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Energy Crisis: Europe is Running Eastwards

The Southern Gas Corridor (SGC). Source: tap-ag.com.


 


 


The ongoing conflict in Ukraine and the several packages of sanctions issued by the European Union against Russia create more than a few problems for many European countries. One of the most compelling is the issue of gas deliveries, given that Russia supplies the EU with 40% of its natural gas. This pushes Europe to diversify its gas imports to reduce its dependence on Moscow.


This need became even more evident after the Russian President decided, on April 26, to halt gas supplies to Poland and Bulgaria since the two countries refused to pay in rubles and after Poland applied sanctions on about 50 Russian-related entities and individuals. Andriy Yermak, the chief of staff to Ukraine’s President Volodymyr Zelensky, has defined these actions as blackmail by Moscow to destroy European unity using gas as a potent weapon. Therefore, the EU is striving to diversify its gas imports within its recently launched program RePower Europe, which also aims to produce and save clean energy.


One of the solutions is to work on the already existing agreements with Azerbaijan, one of the significant gas exporters to the EU. Some EU countries are already importing gas supplies from Azerbaijan through the Southern Gas Corridor (SGC), a  major infrastructure that connects Azerbaijan to Southern Europe. The pipeline extends for 3,500 kilometers over six countries and is based on the strong cooperation of several energy companies. The primary legs of the SGC are the TANAP, the Trans Anatolian Pipeline through which Azerbaijani gas is transported to the Greek-Turkish borders, and the TAP, the Trans Adriatic Pipeline, which recently concluded. The latter transports gas across Greece to Albania and Italy. The importance of the TAP is paramount for energy diversification as it offers the potential for further expansion. Currently, the Interconnector Greek-Bulgaria (IGB) is under construction, and future ones are planned to expand the connection grid to other countries like Croatia, Albania, Montenegro, and Bosnia-Herzegovina.


As pointed out during the 27th Baku Energy Forum from June 1 to June 4, more countries are interested in importing Azerbaijani gas. The discussion now revolves around the technical capabilities of the SGC and the TAP in particular. According to TAP’s Managing Director Luca Schieppati, present at the forum, the infrastructure possesses all the requirements needed for further expansion and transporting more significant amounts of gas. Accordingly, other studies are underway to optimize the SGC’s capacities and add one bcm per year. This is imperative for Azerbaijan, given the unexpected increased demand. The Azerbaijani state oil and gas company has already declared its intention to double the export capacity of the SGC’s western section, namely the TAP, to 20 bcm per year. These new plans make several analysts speculate on whether the country will have the possibility of providing this gas since the Shah Deniz field, which currently produces all of Azerbaijan’s gas for exports, cannot provide for the SGC enhanced capacity.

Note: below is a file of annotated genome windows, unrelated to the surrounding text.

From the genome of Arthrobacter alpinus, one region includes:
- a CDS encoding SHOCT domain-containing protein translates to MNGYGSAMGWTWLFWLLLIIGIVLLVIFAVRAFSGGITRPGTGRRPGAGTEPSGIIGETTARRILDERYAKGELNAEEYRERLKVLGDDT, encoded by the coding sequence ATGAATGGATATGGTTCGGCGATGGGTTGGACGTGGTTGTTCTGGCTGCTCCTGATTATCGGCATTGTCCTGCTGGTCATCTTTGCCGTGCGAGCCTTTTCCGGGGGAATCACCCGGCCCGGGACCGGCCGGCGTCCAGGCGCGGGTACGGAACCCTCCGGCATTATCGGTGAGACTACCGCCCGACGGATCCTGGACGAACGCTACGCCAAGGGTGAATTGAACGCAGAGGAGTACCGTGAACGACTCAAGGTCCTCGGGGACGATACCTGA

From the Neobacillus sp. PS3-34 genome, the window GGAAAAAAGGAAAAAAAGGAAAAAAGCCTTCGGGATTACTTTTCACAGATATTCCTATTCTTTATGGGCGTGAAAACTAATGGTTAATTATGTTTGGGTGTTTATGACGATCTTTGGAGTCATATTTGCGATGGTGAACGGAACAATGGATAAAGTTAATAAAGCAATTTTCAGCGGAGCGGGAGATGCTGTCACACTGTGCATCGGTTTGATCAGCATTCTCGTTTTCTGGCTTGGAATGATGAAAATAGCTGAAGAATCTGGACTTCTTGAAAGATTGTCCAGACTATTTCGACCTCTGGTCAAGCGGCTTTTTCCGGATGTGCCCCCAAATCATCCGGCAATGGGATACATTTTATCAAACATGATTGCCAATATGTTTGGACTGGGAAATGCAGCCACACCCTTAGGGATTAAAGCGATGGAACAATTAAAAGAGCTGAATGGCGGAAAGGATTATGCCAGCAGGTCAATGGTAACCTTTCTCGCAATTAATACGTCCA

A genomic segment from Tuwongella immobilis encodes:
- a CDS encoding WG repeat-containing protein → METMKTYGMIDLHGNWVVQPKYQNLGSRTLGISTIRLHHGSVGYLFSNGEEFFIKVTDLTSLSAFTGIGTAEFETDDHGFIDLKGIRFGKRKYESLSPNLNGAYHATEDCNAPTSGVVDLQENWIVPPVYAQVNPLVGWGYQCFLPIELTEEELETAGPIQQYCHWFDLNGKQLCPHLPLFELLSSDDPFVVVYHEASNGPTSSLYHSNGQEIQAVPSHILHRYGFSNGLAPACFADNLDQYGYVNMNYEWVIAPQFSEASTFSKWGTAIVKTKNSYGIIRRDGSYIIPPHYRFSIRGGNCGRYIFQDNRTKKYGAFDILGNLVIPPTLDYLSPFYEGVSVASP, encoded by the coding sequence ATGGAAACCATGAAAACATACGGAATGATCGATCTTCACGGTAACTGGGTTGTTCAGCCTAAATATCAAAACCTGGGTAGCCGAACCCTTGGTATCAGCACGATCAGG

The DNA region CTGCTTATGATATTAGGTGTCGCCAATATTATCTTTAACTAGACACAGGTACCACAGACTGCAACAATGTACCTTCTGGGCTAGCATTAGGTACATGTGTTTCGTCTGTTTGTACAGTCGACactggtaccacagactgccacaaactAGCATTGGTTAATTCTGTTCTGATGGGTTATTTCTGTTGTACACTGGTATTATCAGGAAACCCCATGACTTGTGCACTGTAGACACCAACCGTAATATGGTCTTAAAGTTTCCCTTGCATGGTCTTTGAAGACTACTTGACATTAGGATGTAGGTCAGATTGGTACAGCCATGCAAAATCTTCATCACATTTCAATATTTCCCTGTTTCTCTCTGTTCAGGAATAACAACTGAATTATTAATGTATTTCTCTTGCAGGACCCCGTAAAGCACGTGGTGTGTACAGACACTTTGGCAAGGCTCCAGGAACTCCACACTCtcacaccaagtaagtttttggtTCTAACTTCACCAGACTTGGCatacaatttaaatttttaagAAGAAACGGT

One prospected solution is Turkmen gas. Azerbaijan signed a gas swap agreement last year in the Central Asian country`s capital Ashgabat involving Iran. Accordingly, Turkmenistan has already started sending two bcm per year to northeast Iran, and the latter sends an equivalent amount from its northwest part to Azerbaijan. This ensures that Baku meets its domestic and international demands, as Turkmen gas will be added to Azerbaijan’s existing gas production capacity through its Shah Deniz field. In this regard, Turkey will also play an outstanding role as all significant gas infrastructures run across it. There are also two separate export pipelines to Greece and Bulgaria that have room to spare as they are not operating at total capacity, unlike the SGC. These pipelines could be further exploited to transport gas to Greece and Bulgaria through the LNG terminal located on the north shore of the Sea of Marmara.


 


For the European Union, strengthening ties with Azerbaijan seems the only viable solution to substitute, at least partially, Russian gas. European Commission representatives have already discussed with Azerbaijani government officials several energy issues based on the EU-Azerbaijan Energy Memorandum of Understanding (MoU). The meeting confirmed the already existing bilateral energy relations and the critical role played by Azerbaijan in providing Europe with energy supplies. New perspectives related to increased export volumes from the Caucasian country were also discussed, emphasizing the importance of the SGC and further expansion projects. This is a win-win situation because a significant increase in gas exports will benefit the Azerbaijani economy while also increasing the country's geopolitical significance as a key regional player.


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Tags: Russia European Union Gas Azerbaijan



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